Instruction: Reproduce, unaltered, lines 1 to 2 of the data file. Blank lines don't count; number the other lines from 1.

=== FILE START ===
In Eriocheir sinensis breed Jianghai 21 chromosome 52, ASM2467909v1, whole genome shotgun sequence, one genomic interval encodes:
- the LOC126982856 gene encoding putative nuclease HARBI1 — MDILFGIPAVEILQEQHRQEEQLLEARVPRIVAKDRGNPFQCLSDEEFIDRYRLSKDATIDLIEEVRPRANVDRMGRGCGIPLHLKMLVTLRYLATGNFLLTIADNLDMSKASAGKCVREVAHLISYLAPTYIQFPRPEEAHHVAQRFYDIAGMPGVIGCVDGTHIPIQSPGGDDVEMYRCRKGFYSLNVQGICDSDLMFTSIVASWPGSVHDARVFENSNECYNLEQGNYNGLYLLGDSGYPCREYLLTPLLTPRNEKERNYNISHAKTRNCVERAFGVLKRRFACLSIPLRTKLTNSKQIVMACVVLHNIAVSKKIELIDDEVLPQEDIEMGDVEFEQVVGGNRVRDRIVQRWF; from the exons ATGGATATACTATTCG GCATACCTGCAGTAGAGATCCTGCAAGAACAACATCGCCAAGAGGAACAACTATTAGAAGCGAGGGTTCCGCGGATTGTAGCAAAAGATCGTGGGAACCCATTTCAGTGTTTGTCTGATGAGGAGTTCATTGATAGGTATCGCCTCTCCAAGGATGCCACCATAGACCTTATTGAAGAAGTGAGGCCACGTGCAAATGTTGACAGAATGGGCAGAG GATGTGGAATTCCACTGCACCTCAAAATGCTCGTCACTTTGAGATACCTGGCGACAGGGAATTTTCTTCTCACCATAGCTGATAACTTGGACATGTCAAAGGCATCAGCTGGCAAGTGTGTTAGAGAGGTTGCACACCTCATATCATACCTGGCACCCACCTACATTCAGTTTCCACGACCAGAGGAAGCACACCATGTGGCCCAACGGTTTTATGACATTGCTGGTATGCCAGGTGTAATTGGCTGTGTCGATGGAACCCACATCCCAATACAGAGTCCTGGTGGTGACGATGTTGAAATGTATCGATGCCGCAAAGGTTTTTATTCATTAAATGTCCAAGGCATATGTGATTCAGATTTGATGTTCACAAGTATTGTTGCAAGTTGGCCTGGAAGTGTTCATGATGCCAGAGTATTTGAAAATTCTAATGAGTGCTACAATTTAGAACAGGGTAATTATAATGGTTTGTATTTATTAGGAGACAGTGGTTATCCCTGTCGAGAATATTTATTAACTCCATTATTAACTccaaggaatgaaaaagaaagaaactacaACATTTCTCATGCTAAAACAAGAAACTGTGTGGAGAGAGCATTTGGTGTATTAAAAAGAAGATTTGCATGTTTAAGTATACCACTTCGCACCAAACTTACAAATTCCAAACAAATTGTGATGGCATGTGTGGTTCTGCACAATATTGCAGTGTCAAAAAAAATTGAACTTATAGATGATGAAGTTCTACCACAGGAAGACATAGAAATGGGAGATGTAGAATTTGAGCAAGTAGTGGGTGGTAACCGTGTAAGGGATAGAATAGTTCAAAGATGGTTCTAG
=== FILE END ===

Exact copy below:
In Eriocheir sinensis breed Jianghai 21 chromosome 52, ASM2467909v1, whole genome shotgun sequence, one genomic interval encodes:
- the LOC126982856 gene encoding putative nuclease HARBI1 — MDILFGIPAVEILQEQHRQEEQLLEARVPRIVAKDRGNPFQCLSDEEFIDRYRLSKDATIDLIEEVRPRANVDRMGRGCGIPLHLKMLVTLRYLATGNFLLTIADNLDMSKASAGKCVREVAHLISYLAPTYIQFPRPEEAHHVAQRFYDIAGMPGVIGCVDGTHIPIQSPGGDDVEMYRCRKGFYSLNVQGICDSDLMFTSIVASWPGSVHDARVFENSNECYNLEQGNYNGLYLLGDSGYPCREYLLTPLLTPRNEKERNYNISHAKTRNCVERAFGVLKRRFACLSIPLRTKLTNSKQIVMACVVLHNIAVSKKIELIDDEVLPQEDIEMGDVEFEQVVGGNRVRDRIVQRWF; from the exons ATGGATATACTATTCG GCATACCTGCAGTAGAGATCCTGCAAGAACAACATCGCCAAGAGGAACAACTATTAGAAGCGAGGGTTCCGCGGATTGTAGCAAAAGATCGTGGGAACCCATTTCAGTGTTTGTCTGATGAGGAGTTCATTGATAGGTATCGCCTCTCCAAGGATGCCACCATAGACCTTATTGAAGAAGTGAGGCCACGTGCAAATGTTGACAGAATGGGCAGAG GATGTGGAATTCCACTGCACCTCAAAATGCTCGTCACTTTGAGATACCTGGCGACAGGGAATTTTCTTCTCACCATAGCTGATAACTTGGACATGTCAAAGGCATCAGCTGGCAAGTGTGTTAGAGAGGTTGCACACCTCATATCATACCTGGCACCCACCTACATTCAGTTTCCACGACCAGAGGAAGCACACCATGTGGCCCAACGGTTTTATGACATTGCTGGTATGCCAGGTGTAATTGGCTGTGTCGATGGAACCCACATCCCAATACAGAGTCCTGGTGGTGACGATGTTGAAATGTATCGATGCCGCAAAGGTTTTTATTCATTAAATGTCCAAGGCATATGTGATTCAGATTTGATGTTCACAAGTATTGTTGCAAGTTGGCCTGGAAGTGTTCATGATGCCAGAGTATTTGAAAATTCTAATGAGTGCTACAATTTAGAACAGGGTAATTATAATGGTTTGTATTTATTAGGAGACAGTGGTTATCCCTGTCGAGAATATTTATTAACTCCATTATTAACTccaaggaatgaaaaagaaagaaactacaACATTTCTCATGCTAAAACAAGAAACTGTGTGGAGAGAGCATTTGGTGTATTAAAAAGAAGATTTGCATGTTTAAGTATACCACTTCGCACCAAACTTACAAATTCCAAACAAATTGTGATGGCATGTGTGGTTCTGCACAATATTGCAGTGTCAAAAAAAATTGAACTTATAGATGATGAAGTTCTACCACAGGAAGACATAGAAATGGGAGATGTAGAATTTGAGCAAGTAGTGGGTGGTAACCGTGTAAGGGATAGAATAGTTCAAAGATGGTTCTAG